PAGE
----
Helping Students Review Classmates’ Writing

This section offers suggestions for classroom peer review and shows a three-part method students can use to review a classmate’s paper by describing paragraphs, evaluating writing technique, and responding to content.

When students read one another's drafts (either in-class or out) and respond according to the appropriate criteria, they act as both writers and respondents. As writers, they meet whatever preliminary deadlines have been set. As respondents, they help other student writers recognize their own strengths and weaknesses, and they help those students prioritize and make plans for successfully completing the thinking/writing process. In most cases, peer responses are tied to a sheet that provides guidelines for giving useful written feedback.

Rather than act as respondents themselves, professors orchestrate the logistics of student-to-student reading and responding by (1) determining when response would be most useful, (2) making sure that students understand appropriate criteria for their responses, (3) providing handouts of response guidelines, and (4) deciding how such responses will count for course credit.

The following form guides students in responding to a personal statement paper, but it can be adapted to any paper.

Author of Review: ___________________________________________________

Writer's Name: ______________________________________________________

Write a peer review of the personal statement your classmate has written to include with an application for a fellowship, scholarship, or enrollment in graduate school. Use the form below as a template.*

1. Write a descriptive outline of the paper.



Paragraph 1

Says (summary):

Does (rhetorical effect): a)



Paragraph 2


Does: a)



Carry on accordingly for every paragraph of the paper. In the “does” sentences, don't forget the “by” clause (b) that shows how the rhetorical effect of (a) is done.

2. Respond to the paper's writing technique by commenting on the following criteria: unity, coherence, development, style, and mechanics (see Bruffee p. 183). Identify strengths and suggest improvements. Answer the following questions with specific detail about each criterion. What is effective and well done in the paper? What might be done to improve the paper?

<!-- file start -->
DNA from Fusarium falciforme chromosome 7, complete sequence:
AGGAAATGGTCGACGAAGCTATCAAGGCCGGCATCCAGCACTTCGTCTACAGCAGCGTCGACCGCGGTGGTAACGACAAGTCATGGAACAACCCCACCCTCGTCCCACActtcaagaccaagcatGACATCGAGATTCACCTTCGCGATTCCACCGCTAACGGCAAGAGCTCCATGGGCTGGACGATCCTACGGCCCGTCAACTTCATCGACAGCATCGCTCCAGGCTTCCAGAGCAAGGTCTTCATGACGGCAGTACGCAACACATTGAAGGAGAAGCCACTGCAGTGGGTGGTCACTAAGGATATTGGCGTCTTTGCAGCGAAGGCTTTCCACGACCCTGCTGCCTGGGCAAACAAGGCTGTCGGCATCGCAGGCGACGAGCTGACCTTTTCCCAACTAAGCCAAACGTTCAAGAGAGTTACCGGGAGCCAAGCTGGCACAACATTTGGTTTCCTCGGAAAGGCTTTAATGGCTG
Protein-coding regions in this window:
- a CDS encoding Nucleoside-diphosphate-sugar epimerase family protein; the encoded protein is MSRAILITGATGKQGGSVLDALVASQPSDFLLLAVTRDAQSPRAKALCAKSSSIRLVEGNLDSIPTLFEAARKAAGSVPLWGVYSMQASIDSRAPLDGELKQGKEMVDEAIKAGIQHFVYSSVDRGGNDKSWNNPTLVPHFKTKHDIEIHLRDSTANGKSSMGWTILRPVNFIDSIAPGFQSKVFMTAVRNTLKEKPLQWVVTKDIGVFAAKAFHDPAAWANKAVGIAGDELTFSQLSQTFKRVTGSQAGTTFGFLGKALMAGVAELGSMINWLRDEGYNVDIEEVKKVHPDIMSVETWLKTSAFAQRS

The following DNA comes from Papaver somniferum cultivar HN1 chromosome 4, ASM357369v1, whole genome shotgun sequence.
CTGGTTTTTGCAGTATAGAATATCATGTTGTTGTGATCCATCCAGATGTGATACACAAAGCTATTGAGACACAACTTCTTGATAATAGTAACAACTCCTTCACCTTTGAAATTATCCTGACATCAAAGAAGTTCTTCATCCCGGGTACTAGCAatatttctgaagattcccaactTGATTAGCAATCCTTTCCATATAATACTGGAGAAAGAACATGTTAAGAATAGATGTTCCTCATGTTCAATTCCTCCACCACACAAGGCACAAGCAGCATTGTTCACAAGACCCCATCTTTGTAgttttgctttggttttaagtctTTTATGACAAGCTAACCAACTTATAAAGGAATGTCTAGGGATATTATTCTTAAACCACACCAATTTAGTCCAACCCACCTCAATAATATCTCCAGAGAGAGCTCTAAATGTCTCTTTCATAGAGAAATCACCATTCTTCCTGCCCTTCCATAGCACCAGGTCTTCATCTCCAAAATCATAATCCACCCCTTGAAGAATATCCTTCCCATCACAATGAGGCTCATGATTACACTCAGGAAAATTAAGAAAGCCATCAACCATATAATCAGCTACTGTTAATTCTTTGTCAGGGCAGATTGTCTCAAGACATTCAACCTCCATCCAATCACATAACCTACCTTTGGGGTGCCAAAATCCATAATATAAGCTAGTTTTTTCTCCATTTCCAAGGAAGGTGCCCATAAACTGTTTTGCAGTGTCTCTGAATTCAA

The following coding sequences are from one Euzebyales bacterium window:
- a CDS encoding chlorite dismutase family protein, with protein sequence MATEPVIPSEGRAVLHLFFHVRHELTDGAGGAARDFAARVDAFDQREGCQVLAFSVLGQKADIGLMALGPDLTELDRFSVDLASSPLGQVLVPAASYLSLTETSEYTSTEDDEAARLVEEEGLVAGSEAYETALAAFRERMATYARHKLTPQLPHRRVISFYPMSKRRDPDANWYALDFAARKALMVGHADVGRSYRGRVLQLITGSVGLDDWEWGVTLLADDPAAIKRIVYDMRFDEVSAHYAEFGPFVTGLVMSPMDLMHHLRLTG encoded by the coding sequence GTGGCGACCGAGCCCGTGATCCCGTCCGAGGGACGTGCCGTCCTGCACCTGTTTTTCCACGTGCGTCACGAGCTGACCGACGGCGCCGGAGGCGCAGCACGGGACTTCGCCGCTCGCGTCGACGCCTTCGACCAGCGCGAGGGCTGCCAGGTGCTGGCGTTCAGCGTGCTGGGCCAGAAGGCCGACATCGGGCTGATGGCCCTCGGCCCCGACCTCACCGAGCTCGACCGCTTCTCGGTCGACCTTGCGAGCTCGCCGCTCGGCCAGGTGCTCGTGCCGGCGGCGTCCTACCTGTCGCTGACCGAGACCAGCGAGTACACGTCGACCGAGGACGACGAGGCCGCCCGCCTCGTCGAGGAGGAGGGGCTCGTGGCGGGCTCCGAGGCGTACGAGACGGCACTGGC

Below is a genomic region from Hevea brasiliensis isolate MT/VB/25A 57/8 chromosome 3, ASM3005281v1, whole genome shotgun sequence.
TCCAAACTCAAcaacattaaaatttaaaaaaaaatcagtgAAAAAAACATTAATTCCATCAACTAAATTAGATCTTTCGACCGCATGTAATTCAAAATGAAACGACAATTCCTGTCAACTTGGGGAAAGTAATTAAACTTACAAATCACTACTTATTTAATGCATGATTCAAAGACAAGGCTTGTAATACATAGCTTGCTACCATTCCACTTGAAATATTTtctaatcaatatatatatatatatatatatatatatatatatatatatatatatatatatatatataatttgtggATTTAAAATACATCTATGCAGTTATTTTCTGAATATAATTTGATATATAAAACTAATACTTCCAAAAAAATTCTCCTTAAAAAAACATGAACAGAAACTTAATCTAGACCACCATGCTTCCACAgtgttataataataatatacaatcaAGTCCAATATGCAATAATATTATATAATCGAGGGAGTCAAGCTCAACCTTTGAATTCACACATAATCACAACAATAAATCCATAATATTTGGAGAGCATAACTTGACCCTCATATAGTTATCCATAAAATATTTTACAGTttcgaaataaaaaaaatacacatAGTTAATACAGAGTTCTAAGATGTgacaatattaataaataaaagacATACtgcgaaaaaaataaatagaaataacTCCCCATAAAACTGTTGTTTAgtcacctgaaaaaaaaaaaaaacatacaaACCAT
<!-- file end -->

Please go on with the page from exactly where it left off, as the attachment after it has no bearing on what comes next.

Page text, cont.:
• Unity (oneness):

• Coherence (stick-togetherness):

• Development:

• Style:

• Mechanics:

3. Respond to the paper's content. If you found yourself mentioning issues of content while you were considering the writing technique above, that's fine. (It shows that style and content can't really be separated.) As you address the content, you might consider questions such as these (they are just suggestions): Why is the author making this particular application, or what are the assumptions beneath the writer's reasons for making the application? What are the implications? Do your classmate's experiences or expectations jibe with yours? Why did you especially identify with certain parts? Why could you not identify with other parts? What are the points of similarity and difference between you and the writer, and what do you learn from those points? After reading the personal statement, are you able to say, “I feel as though I know you now. Thanks for giving me a glimpse into what makes you tick”? Why, specifically, or why not, specifically?

*Adapted from Kenneth Bruffee, A Short Course in Writing: Composition, Collaborative Learning, and Constructive Reading, 4th ed., New York: HarperCollins,1993: 186, Print.

For more information, email Jon Olson.